All kerosene stoves depend upon an even flame height for maximum efficiency.  If there is a "flame spike" caused by a wick which is too high, the maximum heat output of the stoves is limited because that one flame spike soot up any cooking utensil if it impacts the base of the pot or pan.  When all the wicks are exactly the same height, the flame and will be even all the way around, so maximum heat output can be obtain and minimum simmering temperatures vastly easier to control.  

Every multi-wick stove has raised guide ribs on the inside and outside of the wicks.  Those guide ribs indicate the maximum height of the wicks when fully raised.  When wicks need trimming, or with new wick installation, the wicks are pulled up with pliers to be slightly above the height of the guide ribs.  A sturdy pair of scissors is then laid across the guide ribs and the top of each wick is snipped off.  There are times when that method does not work well - too enclosed a space to snip evenly, scissors not sharp enough, etc.  In this case, burning the wicks down to a level works extremely well.  The wicks are cotton so they will burn when dry.  Remove all fuel from the tank.  Old wicks will be wet with fuel.  If adjusting new wicks, put some fuel in the tank, let the wicks absorb it, then empty the fuel tank.  Adjust the wicks so the lowest wick is just barely above the wick tube, light all the wicks, and reassemble the stove.  As the last of the fuel is burnt from the wicks, the wicks themselves will burn, which will burn off any carbon deposits.  The wicks will burn down to the top of the wick tubes - and they will be nice and even in height, perfect for the next use of the stove. The wicks are supplied long precisely so they can be trimmed down repeatedly, so this process is not wasteful.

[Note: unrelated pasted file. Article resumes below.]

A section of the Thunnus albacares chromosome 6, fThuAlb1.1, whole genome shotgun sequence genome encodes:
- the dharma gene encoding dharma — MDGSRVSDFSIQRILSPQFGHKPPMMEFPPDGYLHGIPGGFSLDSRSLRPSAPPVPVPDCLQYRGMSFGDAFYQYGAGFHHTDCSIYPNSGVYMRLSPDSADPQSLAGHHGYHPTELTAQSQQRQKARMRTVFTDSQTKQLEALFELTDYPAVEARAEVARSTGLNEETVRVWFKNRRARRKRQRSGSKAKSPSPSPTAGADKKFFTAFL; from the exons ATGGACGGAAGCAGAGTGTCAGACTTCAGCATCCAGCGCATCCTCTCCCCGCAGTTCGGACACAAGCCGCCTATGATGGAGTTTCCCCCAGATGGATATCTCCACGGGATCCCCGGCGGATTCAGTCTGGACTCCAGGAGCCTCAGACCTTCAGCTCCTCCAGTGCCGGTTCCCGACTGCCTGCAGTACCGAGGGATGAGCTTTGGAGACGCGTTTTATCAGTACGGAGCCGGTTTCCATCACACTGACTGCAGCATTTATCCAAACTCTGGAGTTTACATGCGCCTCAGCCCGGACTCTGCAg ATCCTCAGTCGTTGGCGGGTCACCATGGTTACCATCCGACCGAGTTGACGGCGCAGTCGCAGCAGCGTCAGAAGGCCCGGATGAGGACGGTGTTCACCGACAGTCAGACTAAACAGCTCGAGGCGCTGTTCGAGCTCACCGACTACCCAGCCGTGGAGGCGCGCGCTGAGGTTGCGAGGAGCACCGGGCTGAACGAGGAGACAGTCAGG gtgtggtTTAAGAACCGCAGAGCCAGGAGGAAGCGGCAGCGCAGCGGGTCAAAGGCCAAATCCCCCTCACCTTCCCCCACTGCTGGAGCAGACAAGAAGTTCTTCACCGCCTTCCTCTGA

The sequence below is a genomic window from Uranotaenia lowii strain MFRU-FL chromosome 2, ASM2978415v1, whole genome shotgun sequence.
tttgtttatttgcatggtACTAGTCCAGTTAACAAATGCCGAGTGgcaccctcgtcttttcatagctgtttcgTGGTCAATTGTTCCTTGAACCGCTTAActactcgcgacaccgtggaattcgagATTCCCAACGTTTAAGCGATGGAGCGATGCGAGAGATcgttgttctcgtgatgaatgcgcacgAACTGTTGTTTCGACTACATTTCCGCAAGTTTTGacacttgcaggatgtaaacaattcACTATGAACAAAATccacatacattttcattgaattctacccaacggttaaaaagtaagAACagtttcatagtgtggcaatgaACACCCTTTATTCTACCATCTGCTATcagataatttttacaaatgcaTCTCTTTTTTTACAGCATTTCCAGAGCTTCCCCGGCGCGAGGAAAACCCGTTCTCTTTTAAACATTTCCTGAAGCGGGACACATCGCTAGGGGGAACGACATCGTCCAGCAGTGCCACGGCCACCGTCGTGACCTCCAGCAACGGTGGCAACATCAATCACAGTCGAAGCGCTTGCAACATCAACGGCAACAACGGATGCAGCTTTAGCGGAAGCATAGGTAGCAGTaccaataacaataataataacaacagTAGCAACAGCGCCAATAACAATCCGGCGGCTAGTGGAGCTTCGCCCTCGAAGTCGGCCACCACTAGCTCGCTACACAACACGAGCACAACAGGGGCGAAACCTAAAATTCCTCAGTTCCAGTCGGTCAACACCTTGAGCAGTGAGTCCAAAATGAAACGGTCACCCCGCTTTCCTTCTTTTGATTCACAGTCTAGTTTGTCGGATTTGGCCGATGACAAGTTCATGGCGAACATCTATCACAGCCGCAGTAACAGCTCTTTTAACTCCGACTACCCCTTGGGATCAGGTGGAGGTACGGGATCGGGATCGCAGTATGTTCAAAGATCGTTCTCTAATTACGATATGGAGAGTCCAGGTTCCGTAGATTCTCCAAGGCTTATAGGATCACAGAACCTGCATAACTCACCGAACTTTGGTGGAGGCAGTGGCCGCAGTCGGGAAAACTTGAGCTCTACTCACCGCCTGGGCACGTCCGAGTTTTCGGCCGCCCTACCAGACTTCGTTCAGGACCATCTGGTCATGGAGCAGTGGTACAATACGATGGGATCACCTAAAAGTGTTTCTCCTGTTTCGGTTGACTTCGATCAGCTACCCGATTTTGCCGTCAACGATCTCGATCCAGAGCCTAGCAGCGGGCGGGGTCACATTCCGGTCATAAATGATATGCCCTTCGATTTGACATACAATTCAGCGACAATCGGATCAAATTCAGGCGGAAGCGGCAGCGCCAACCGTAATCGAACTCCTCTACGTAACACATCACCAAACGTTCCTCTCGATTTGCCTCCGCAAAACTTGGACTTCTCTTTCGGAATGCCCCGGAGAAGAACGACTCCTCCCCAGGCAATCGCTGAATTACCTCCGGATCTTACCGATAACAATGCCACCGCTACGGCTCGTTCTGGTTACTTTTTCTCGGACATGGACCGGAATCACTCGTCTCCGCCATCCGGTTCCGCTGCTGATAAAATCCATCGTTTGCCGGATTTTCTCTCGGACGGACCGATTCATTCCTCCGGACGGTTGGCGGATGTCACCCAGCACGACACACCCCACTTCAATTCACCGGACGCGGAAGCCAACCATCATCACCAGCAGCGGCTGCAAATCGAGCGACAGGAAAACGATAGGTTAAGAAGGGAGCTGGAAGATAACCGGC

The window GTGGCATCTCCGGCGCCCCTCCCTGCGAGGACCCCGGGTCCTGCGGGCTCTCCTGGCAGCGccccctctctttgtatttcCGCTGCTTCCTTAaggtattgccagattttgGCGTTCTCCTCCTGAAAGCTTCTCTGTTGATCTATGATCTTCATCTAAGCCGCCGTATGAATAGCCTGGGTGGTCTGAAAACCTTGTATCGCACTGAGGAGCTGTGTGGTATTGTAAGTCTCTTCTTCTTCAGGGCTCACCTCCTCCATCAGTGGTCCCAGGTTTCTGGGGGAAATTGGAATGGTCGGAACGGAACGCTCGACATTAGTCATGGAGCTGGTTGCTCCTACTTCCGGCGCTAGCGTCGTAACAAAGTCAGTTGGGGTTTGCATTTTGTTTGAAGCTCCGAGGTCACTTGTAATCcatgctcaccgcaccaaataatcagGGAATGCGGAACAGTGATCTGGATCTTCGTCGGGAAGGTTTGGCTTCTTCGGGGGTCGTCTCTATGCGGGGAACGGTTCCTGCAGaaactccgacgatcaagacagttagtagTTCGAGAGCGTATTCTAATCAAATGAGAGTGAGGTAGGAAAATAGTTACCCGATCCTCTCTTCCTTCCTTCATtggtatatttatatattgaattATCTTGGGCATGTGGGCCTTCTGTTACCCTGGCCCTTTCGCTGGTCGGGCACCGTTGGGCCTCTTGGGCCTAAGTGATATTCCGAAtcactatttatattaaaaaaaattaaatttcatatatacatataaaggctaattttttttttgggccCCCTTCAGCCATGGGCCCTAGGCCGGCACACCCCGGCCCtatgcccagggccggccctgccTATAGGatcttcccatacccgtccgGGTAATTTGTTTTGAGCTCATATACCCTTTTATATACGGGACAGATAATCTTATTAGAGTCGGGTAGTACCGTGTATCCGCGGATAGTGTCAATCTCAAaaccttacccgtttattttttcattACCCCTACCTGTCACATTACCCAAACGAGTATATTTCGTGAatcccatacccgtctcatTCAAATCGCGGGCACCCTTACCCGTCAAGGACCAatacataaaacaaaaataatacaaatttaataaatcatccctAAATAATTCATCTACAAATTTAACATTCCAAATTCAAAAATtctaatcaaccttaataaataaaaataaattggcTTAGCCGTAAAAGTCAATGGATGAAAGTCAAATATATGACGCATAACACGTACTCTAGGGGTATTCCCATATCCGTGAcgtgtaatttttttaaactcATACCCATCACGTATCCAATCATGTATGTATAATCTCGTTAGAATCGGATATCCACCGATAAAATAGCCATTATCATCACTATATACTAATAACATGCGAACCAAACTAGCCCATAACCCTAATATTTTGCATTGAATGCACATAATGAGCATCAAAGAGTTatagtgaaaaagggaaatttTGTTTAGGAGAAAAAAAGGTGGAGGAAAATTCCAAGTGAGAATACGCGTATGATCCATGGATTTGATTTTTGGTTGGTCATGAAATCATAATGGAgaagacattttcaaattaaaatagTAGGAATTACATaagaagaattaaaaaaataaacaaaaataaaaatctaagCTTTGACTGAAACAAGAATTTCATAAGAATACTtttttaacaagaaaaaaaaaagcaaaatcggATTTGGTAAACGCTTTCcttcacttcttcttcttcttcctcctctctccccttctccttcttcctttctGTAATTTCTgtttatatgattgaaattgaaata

Because kerosene stoves with catalytic converters burn efficiently and clean, I adjust the wick height at night so I can see the flame height.  And because burning cotton has a distinctive aroma, I do this work in the greenhouse.  A garage or any well ventilated area without a strong draft would work just as well.


Be sure to store the stove "dry," empty of fuel, to avoid any condensation in the fuel tank.  After the fuel is emptied from the tank, light the wicks, assemble the stove, and let it burn for a half hour or so until all fuel is out of the wicks - the flame will go down demonstrably. Lower the wicks while peeking under the catalytic converter so that just a little flame is showing (perhaps 1/8" or so of wick exposed), then re-seat the catalytic converter.  In an hour the wicks will have burned down even with the top of the wick tubes and be ready to use again.

At this point, the stove should be taken apart and given a nice coat of polish.  Normal liquid auto polish should be applied to all surfaces, inside and out.  All it takes in about 15 minutes, and the pores of the enamel are filled, the stove will not rust in storage, nor will spilled food cause any stains. 

 The catalytic converter should be examined.  If dirty or sooty, the guide rods should be removed and the cylinders washed in hot, soapy water until clean.  If not too bad, a thin brush can be employed to brush off the cylinders.   If the stove is to be stored indoors in a dry place, nothing else need be done to the catalytic converter.  If, however, the stove is to be stored in a garage or anyplace with a high humidity, the cylinders need to be oiled to prevent rusting.

Finally, store the stove in a tight fitting box, and seal the box.  The next time you need the stove it will be absolutely ready to use.  Just fill with fuel, wait a half hour for the wicks to suck up fuel, and light it.